If you have ever wondered how Edgar Allen Poe’s “The Raven” would work as the libretto for an opera, there is now an answer. Toshio Hosokawa has written the music, and Gotham Chamber Opera has produced it – the production involves a chamber orchestra, a mezzo (Fredrika Brillembourg) who sings/narrates the poem, and a dancer (Alessandra Ferri, a former professional ballet dancer).
<!–more read the rest–>
The first item on the program was a separate work, a piece for string quartet with harp by André Caplet inspired by a different work of Poe’s, his short story “The Mask of the Red Death.” This involved some unusual harp sounds, i.e. hard plucking and banging on the harp’s frame, which looked forward to some of the tapping and rattling noises produced by the orchestra in “The Raven.” There were also projections on the screens at the back of the stage, which was a series of gray panels: one sees a moon, a moon with an eye in it, oblongs of light, sometimes filmed projections involving the faces of the singer and dancer in the later piece, with some movements – the dancer covering the singer’s face – that recur in “the Raven”; and at times an ominous golden light visible through the gaps between the panels.
According to the program notes, the production is influenced by both opera and Noh plays. As far as opera is concerned, the work strips the art form down to its most basic elements – a text, a singer with accompaniment, and some visual aspect (here, lighting and a dancer) that works in conversation with what one hears.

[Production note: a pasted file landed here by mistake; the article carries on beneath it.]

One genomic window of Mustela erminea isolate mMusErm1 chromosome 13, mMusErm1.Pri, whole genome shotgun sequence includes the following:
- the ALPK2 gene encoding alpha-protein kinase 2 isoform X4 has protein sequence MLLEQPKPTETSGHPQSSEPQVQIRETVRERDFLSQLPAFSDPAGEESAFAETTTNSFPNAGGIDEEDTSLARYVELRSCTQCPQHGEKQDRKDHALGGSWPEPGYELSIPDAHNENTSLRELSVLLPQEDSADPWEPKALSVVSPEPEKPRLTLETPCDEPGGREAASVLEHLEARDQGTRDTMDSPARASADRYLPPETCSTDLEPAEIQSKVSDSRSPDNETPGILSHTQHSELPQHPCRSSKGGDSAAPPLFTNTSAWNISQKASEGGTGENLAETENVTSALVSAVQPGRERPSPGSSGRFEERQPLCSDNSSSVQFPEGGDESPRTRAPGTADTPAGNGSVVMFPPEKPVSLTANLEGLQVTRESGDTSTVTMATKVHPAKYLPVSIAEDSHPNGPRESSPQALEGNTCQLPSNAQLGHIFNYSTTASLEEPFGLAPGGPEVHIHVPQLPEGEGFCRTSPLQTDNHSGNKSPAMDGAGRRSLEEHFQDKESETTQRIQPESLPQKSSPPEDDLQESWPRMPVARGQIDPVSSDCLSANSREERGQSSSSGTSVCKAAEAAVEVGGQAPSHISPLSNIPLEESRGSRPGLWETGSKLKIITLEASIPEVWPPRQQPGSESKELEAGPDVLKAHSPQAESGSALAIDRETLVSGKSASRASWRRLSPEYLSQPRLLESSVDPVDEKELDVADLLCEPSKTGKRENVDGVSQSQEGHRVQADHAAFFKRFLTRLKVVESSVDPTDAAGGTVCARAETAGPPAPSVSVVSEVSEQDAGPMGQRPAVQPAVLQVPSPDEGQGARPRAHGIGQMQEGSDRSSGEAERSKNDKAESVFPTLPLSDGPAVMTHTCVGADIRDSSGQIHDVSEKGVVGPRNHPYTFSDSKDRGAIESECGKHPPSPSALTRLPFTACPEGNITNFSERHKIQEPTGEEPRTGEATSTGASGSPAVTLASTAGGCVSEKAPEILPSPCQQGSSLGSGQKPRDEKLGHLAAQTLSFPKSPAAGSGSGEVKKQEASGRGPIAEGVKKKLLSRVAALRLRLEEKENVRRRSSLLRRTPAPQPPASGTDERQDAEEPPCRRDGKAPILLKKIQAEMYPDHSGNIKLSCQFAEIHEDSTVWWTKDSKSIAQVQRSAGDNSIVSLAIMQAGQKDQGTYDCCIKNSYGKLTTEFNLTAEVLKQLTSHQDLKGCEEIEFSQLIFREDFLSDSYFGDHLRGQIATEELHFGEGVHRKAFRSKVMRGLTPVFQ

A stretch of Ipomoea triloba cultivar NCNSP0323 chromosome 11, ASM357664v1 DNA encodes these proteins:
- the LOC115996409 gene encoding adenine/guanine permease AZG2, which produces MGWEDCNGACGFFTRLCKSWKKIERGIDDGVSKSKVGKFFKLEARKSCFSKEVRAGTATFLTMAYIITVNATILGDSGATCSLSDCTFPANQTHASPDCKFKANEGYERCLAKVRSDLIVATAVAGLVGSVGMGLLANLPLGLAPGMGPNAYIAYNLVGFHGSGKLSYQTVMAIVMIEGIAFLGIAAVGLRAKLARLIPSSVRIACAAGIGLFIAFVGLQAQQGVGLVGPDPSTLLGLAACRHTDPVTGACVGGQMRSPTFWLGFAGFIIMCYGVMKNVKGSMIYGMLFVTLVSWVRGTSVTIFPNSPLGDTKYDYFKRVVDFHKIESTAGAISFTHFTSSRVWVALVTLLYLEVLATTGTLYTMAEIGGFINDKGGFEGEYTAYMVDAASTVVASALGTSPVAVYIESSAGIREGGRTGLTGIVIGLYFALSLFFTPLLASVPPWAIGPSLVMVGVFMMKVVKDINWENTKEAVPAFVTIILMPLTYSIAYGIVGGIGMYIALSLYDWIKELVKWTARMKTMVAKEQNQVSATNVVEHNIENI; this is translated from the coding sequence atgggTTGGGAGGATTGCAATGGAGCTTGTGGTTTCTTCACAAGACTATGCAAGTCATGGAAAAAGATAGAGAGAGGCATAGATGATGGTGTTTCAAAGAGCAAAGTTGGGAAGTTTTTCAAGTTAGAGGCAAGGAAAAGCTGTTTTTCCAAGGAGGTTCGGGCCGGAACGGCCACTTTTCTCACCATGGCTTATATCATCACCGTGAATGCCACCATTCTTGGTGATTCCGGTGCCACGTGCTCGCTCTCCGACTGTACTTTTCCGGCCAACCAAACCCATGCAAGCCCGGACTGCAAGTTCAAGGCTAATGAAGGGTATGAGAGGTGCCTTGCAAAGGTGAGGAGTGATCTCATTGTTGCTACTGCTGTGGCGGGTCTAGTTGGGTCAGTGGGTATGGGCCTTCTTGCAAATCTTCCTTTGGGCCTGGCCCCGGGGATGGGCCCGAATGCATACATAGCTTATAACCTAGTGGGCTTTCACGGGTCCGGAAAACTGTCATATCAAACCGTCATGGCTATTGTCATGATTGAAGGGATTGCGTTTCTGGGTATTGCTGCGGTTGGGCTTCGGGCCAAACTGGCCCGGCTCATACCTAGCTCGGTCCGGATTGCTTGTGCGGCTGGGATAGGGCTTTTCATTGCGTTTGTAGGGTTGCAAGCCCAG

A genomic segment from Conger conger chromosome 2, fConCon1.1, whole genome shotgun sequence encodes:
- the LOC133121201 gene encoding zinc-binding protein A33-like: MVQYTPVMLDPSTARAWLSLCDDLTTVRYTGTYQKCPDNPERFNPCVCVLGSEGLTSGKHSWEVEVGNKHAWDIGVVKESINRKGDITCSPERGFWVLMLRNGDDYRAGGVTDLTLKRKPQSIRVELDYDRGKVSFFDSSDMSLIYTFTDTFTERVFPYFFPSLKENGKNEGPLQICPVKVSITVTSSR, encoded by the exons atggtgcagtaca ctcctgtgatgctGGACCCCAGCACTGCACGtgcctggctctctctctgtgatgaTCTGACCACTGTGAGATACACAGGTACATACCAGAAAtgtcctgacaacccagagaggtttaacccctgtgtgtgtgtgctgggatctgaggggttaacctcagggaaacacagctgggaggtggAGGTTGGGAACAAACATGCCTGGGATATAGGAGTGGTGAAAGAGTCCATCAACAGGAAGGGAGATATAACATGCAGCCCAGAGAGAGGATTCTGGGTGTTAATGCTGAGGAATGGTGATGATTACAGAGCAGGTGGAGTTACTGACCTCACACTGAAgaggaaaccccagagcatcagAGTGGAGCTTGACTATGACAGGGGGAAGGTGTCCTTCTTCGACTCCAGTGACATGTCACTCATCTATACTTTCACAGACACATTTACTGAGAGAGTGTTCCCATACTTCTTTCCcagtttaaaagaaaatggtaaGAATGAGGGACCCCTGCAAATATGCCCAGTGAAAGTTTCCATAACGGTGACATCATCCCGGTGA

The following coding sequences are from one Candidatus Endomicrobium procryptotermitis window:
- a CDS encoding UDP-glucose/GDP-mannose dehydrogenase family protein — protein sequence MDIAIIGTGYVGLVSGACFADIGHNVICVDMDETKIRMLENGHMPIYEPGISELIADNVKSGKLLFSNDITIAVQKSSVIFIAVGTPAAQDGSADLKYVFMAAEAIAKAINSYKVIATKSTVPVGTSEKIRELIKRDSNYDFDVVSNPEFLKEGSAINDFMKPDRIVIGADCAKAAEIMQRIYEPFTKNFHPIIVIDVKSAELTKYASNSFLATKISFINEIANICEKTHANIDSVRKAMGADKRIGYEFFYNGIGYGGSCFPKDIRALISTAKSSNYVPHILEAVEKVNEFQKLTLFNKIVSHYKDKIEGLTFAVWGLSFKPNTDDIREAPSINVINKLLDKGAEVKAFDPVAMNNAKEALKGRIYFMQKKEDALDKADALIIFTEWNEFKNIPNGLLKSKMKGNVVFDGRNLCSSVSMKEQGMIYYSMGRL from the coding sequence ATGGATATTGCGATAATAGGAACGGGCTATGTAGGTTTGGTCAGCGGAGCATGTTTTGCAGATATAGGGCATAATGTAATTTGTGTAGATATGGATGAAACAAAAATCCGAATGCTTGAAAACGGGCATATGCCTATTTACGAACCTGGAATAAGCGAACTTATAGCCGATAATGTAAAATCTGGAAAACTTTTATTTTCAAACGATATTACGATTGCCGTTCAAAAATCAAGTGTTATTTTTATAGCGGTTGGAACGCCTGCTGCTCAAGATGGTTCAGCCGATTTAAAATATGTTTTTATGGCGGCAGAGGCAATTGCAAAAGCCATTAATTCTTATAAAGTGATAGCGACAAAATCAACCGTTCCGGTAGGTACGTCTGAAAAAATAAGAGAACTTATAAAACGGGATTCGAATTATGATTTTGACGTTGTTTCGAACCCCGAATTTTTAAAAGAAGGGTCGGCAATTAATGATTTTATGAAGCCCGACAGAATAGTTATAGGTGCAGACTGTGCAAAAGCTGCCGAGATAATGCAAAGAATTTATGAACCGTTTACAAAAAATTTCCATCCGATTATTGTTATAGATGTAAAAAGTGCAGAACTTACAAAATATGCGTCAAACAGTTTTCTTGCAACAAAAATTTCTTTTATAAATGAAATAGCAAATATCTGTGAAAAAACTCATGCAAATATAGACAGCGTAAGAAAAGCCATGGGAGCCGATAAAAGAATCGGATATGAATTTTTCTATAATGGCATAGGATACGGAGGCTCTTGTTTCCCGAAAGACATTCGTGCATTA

The text is sort of a narrative, sort of not – as the booklet points out, it’s more a “series of discomfiting moments.” (Although there are some conventional opera librettos that purport to be narratives but which could also be described in this way, whether intentionally or not.)
The opera began with speaking rather than singing. The singer’s delivery was slow and rather dreamlike, like someone drugged; by the second or third stanza of the poem she moved into singing, and back again. The spoken sections near the end were more natural, with the last “nevermore” whispered; the sound of the whisper faded into the breathy sound of wind players blowing through their instruments (this sound had occurred before, toward the beginning). There was no repetition or expansion of Poe’s text, and not much “operatic” ornament of the words, except for the bit right around the raven’s being from the “saintly days of yore.” The music reminded me of John Adams’s opera about Oppenheimer. Not in the sense that it sounded the same, but in that it’s not something I would seek out in audio-only form.
The role of the dancer seemed to be to express some of the interiority of the poem and to add tension, commentary or emphasis – at times the singer was supporting the dancer’s full weight, or was held in place or moved around by her; the dancing also evoked the narrator’s reactions to both his own memories and to the raven perched in his study. It felt well integrated with the musical aspect; not too obvious (the dancer doesn’t “represent” the raven in any obvious way) but not so abstract as to feel artificial or extraneous.